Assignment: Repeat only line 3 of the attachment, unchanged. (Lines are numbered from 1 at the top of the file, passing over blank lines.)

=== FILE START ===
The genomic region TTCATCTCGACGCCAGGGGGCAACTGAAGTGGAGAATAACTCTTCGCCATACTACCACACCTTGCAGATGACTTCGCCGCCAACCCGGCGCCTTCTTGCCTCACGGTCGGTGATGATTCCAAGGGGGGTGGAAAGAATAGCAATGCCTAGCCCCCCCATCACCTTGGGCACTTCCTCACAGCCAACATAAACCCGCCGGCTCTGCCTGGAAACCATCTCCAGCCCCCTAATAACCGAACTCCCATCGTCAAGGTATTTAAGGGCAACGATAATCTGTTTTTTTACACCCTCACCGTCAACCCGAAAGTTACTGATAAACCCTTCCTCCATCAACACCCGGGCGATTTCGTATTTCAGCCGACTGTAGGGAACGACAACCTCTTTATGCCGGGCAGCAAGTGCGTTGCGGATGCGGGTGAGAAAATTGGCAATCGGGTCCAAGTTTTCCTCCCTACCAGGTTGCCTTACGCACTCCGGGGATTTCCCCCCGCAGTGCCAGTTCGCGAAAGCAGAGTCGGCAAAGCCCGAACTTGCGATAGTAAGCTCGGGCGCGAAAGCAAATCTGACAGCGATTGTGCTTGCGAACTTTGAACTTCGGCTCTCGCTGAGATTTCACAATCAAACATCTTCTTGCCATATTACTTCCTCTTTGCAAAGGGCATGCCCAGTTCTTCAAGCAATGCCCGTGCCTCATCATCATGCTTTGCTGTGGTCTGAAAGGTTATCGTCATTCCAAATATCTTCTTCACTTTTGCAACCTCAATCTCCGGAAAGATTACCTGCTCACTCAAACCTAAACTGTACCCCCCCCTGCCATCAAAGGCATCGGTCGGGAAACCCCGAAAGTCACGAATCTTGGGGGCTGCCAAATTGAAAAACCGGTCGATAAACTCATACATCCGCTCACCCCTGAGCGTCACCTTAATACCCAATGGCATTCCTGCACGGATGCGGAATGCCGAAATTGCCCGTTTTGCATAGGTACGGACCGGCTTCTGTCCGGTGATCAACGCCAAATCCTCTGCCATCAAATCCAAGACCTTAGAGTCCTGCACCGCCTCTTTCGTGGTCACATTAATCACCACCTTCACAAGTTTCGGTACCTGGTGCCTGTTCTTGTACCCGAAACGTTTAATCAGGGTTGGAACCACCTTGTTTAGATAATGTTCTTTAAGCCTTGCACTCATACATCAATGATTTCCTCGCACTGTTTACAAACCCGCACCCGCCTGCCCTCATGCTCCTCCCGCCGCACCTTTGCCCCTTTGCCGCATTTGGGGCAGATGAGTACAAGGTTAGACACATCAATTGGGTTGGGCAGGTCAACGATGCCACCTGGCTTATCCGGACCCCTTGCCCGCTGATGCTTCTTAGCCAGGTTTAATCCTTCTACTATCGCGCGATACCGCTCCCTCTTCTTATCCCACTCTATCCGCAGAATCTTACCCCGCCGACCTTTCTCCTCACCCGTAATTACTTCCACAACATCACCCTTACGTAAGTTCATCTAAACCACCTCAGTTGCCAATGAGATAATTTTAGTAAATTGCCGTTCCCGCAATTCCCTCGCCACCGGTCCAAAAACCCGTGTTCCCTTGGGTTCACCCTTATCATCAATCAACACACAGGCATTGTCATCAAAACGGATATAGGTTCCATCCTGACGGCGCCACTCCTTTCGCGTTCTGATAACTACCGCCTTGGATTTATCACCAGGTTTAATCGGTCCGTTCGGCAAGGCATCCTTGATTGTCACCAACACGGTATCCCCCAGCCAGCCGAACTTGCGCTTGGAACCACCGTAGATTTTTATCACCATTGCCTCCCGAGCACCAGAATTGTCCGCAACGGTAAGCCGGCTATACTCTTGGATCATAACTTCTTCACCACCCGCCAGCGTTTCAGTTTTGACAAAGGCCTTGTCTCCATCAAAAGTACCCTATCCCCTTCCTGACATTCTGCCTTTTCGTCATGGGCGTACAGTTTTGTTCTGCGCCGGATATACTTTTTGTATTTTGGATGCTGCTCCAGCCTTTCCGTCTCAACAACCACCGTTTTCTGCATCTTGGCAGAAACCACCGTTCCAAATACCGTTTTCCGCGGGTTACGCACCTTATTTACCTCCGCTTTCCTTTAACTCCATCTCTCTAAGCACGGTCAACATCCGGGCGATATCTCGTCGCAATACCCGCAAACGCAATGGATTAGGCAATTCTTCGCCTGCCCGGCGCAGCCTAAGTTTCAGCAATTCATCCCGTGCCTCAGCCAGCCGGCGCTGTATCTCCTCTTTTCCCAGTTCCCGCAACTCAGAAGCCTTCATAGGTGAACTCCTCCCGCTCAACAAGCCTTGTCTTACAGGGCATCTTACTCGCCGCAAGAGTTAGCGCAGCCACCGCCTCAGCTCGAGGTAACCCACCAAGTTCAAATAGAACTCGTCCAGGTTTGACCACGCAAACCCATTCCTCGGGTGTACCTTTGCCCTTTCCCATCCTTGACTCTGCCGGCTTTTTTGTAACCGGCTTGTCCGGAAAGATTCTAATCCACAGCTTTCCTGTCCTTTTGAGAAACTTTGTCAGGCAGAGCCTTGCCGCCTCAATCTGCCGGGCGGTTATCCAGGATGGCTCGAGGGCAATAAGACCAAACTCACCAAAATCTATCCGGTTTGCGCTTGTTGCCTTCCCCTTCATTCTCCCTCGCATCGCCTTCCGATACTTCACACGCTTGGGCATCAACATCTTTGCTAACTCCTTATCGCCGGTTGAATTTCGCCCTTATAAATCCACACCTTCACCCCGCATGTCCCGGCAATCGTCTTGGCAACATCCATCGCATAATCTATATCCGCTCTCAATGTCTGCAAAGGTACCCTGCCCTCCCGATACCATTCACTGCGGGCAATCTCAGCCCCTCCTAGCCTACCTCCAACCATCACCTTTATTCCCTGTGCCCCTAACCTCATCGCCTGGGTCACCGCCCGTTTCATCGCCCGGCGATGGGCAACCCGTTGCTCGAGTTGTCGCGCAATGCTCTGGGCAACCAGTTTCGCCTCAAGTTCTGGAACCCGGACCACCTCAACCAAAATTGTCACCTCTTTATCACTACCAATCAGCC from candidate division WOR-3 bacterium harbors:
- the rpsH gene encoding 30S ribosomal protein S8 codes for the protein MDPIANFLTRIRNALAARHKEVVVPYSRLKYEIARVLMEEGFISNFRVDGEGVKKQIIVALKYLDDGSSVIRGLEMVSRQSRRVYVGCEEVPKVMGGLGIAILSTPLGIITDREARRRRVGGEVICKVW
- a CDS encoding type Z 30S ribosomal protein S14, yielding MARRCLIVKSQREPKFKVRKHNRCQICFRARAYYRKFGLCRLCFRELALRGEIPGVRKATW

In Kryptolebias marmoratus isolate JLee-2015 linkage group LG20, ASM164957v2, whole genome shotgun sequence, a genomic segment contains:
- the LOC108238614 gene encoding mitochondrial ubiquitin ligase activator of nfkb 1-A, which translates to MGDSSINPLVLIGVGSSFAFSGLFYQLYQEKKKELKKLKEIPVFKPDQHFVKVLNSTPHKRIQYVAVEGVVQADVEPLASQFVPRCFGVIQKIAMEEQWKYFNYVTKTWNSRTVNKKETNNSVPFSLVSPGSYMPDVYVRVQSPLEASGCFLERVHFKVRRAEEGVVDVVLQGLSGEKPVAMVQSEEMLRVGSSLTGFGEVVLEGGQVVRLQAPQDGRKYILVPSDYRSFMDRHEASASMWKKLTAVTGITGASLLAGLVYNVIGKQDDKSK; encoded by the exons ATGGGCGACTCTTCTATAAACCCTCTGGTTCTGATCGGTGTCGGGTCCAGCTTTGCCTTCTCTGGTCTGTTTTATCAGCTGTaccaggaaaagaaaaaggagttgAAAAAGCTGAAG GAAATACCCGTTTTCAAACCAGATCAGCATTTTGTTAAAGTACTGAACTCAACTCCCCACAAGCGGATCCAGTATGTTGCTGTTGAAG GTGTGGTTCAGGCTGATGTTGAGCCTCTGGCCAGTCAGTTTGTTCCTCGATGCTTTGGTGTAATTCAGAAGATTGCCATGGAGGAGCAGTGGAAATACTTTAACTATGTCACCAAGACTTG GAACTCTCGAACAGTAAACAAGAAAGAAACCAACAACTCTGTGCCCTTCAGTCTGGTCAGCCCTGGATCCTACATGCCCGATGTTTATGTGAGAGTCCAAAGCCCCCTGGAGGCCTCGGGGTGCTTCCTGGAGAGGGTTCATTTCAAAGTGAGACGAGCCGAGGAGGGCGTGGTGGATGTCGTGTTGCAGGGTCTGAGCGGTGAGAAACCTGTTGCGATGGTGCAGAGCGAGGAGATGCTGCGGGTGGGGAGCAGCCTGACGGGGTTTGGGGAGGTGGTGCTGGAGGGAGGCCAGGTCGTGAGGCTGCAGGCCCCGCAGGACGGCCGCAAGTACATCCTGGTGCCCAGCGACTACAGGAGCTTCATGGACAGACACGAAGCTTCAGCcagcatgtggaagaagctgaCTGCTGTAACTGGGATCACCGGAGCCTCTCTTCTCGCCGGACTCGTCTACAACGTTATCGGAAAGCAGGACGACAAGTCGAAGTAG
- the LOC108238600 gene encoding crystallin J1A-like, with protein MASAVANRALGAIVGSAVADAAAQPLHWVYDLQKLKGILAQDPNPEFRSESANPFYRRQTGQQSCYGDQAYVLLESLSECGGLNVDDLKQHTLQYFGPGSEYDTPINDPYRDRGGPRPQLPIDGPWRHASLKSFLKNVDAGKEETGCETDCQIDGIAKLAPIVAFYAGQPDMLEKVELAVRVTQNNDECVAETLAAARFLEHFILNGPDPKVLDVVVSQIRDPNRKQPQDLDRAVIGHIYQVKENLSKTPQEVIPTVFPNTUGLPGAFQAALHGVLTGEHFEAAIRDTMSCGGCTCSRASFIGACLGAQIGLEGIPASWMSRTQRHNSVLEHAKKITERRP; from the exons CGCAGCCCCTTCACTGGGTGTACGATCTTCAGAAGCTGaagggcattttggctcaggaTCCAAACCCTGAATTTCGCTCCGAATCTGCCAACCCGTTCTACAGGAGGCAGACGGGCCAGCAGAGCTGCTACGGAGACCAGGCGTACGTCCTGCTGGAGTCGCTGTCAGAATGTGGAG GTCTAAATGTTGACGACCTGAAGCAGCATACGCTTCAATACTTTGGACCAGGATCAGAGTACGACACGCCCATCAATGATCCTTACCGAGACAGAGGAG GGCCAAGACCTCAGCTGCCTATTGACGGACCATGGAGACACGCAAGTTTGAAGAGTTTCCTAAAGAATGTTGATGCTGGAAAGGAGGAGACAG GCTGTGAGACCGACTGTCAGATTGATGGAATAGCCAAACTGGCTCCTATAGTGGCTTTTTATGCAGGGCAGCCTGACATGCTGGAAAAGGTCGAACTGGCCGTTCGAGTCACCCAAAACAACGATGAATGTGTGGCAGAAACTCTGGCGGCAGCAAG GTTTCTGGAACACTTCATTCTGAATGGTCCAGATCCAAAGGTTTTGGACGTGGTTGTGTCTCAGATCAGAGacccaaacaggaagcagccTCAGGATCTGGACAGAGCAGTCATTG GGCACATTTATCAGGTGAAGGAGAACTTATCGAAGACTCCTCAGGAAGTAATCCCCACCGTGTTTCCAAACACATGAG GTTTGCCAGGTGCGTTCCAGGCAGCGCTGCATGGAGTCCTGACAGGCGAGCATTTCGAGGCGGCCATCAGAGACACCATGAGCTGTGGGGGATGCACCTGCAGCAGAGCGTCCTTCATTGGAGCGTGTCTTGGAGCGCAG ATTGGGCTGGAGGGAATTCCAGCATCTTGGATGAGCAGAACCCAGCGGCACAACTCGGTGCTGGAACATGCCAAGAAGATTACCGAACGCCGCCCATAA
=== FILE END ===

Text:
- a CDS encoding type Z 30S ribosomal protein S14, yielding MARRCLIVKSQREPKFKVRKHNRCQICFRARAYYRKFGLCRLCFRELALRGEIPGVRKATW